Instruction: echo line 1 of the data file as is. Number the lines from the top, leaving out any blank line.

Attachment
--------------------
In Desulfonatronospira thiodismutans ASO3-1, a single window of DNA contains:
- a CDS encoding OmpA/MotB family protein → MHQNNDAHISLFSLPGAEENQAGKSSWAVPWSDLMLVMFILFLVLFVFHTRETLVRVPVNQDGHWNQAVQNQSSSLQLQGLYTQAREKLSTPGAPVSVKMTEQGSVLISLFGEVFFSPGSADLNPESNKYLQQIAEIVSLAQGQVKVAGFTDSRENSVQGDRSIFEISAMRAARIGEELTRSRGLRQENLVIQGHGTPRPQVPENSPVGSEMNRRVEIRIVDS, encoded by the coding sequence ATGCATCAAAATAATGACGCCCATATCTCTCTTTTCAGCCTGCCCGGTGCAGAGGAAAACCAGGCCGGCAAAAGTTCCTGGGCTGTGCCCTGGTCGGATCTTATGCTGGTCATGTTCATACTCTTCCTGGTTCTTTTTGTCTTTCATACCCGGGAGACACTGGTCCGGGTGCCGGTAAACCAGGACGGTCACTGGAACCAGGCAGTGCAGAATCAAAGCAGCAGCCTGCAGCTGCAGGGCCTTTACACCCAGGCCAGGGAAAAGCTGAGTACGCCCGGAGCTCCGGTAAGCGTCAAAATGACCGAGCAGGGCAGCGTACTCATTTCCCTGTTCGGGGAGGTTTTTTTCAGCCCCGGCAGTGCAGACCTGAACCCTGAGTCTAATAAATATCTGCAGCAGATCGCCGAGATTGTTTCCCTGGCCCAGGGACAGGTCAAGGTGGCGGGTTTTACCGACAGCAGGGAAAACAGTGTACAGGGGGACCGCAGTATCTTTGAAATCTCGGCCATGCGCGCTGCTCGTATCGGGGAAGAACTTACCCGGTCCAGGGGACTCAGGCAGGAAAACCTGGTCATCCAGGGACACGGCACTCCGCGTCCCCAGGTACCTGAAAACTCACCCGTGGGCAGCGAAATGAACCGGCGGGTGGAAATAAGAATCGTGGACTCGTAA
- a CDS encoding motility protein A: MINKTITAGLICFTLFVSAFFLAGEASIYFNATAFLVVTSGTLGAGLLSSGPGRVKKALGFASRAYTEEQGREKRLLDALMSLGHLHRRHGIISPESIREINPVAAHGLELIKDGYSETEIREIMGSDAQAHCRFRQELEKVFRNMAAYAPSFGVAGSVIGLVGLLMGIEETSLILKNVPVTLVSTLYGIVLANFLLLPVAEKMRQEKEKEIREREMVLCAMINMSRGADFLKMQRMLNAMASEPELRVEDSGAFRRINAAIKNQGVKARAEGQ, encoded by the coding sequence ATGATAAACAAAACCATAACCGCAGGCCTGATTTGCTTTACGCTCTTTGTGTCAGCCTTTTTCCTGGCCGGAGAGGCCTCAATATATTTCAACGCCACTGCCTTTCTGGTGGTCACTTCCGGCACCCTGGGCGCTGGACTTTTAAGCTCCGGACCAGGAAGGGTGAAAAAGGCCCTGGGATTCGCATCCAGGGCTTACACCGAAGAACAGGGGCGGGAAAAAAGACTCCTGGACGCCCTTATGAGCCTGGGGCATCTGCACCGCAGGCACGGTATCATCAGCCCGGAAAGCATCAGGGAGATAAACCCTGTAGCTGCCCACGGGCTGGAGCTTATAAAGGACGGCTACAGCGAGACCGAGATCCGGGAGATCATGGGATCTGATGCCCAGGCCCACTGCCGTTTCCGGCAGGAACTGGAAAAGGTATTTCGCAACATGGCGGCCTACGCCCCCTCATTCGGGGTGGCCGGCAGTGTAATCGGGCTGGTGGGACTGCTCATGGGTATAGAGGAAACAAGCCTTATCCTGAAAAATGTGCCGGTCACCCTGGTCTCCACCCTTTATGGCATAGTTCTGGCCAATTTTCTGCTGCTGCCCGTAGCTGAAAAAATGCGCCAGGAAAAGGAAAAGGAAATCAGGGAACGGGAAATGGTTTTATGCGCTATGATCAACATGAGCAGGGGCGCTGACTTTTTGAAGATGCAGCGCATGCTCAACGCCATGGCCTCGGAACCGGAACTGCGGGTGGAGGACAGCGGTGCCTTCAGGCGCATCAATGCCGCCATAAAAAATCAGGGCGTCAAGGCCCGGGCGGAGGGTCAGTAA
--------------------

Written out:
In Desulfonatronospira thiodismutans ASO3-1, a single window of DNA contains: